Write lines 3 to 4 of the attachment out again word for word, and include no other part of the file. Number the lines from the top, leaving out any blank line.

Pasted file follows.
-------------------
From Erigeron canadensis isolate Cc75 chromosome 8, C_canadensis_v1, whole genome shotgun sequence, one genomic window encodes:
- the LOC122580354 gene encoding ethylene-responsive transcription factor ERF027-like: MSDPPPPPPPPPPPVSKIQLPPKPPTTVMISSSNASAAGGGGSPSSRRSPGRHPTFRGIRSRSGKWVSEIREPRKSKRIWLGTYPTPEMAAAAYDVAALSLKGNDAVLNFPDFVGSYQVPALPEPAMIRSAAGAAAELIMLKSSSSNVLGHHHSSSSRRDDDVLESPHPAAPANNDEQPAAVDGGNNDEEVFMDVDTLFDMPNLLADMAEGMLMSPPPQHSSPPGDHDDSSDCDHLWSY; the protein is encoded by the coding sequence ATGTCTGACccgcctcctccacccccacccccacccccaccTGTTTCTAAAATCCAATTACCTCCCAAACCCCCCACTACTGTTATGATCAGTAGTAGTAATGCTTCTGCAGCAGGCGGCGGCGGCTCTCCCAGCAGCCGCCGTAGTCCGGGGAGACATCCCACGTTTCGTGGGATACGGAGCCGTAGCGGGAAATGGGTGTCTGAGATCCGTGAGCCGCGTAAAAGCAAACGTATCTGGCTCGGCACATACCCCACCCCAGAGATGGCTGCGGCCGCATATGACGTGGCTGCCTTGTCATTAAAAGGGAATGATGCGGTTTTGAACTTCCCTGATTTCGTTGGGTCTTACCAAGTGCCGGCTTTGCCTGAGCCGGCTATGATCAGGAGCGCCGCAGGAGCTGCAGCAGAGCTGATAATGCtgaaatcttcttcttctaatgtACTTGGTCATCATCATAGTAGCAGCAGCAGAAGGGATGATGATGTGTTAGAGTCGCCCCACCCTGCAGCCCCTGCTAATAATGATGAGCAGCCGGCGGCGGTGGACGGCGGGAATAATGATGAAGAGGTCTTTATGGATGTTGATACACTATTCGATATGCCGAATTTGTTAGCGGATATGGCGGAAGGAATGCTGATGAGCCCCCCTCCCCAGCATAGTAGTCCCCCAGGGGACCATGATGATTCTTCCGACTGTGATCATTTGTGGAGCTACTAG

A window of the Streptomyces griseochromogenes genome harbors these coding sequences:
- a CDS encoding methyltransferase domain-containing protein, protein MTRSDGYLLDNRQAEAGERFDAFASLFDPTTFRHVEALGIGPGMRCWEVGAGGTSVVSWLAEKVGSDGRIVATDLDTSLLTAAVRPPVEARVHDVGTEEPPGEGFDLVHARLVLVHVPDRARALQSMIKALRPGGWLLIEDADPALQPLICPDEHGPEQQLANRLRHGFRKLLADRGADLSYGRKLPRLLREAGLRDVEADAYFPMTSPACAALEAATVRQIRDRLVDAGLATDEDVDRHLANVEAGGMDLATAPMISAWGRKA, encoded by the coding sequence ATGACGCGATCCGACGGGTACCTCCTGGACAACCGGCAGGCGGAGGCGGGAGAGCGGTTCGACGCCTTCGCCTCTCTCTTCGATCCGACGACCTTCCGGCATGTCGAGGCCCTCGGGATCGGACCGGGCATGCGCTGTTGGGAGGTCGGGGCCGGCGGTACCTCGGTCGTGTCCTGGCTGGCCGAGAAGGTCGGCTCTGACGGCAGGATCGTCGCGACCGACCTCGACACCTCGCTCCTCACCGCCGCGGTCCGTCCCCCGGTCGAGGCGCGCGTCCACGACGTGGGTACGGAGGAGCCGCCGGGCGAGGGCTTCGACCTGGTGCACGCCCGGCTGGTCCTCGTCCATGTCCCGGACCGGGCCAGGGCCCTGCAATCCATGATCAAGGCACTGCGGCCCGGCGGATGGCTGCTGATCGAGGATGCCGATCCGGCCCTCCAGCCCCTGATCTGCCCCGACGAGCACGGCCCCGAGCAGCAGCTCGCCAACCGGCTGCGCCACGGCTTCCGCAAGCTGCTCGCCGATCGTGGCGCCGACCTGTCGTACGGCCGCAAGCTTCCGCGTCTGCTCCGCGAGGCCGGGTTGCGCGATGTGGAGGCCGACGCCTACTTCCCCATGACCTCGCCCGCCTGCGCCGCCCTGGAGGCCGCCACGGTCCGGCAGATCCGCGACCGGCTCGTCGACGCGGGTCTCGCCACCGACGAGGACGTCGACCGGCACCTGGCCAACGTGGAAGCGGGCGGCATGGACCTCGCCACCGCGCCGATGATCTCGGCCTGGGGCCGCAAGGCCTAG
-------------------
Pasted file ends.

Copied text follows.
A window of the Streptomyces griseochromogenes genome harbors these coding sequences:
- a CDS encoding methyltransferase domain-containing protein, protein MTRSDGYLLDNRQAEAGERFDAFASLFDPTTFRHVEALGIGPGMRCWEVGAGGTSVVSWLAEKVGSDGRIVATDLDTSLLTAAVRPPVEARVHDVGTEEPPGEGFDLVHARLVLVHVPDRARALQSMIKALRPGGWLLIEDADPALQPLICPDEHGPEQQLANRLRHGFRKLLADRGADLSYGRKLPRLLREAGLRDVEADAYFPMTSPACAALEAATVRQIRDRLVDAGLATDEDVDRHLANVEAGGMDLATAPMISAWGRKA, encoded by the coding sequence ATGACGCGATCCGACGGGTACCTCCTGGACAACCGGCAGGCGGAGGCGGGAGAGCGGTTCGACGCCTTCGCCTCTCTCTTCGATCCGACGACCTTCCGGCATGTCGAGGCCCTCGGGATCGGACCGGGCATGCGCTGTTGGGAGGTCGGGGCCGGCGGTACCTCGGTCGTGTCCTGGCTGGCCGAGAAGGTCGGCTCTGACGGCAGGATCGTCGCGACCGACCTCGACACCTCGCTCCTCACCGCCGCGGTCCGTCCCCCGGTCGAGGCGCGCGTCCACGACGTGGGTACGGAGGAGCCGCCGGGCGAGGGCTTCGACCTGGTGCACGCCCGGCTGGTCCTCGTCCATGTCCCGGACCGGGCCAGGGCCCTGCAATCCATGATCAAGGCACTGCGGCCCGGCGGATGGCTGCTGATCGAGGATGCCGATCCGGCCCTCCAGCCCCTGATCTGCCCCGACGAGCACGGCCCCGAGCAGCAGCTCGCCAACCGGCTGCGCCACGGCTTCCGCAAGCTGCTCGCCGATCGTGGCGCCGACCTGTCGTACGGCCGCAAGCTTCCGCGTCTGCTCCGCGAGGCCGGGTTGCGCGATGTGGAGGCCGACGCCTACTTCCCCATGACCTCGCCCGCCTGCGCCGCCCTGGAGGCCGCCACGGTCCGGCAGATCCGCGACCGGCTCGTCGACGCGGGTCTCGCCACCGACGAGGACGTCGACCGGCACCTGGCCAACGTGGAAGCGGGCGGCATGGACCTCGCCACCGCGCCGATGATCTCGGCCTGGGGCCGCAAGGCCTAG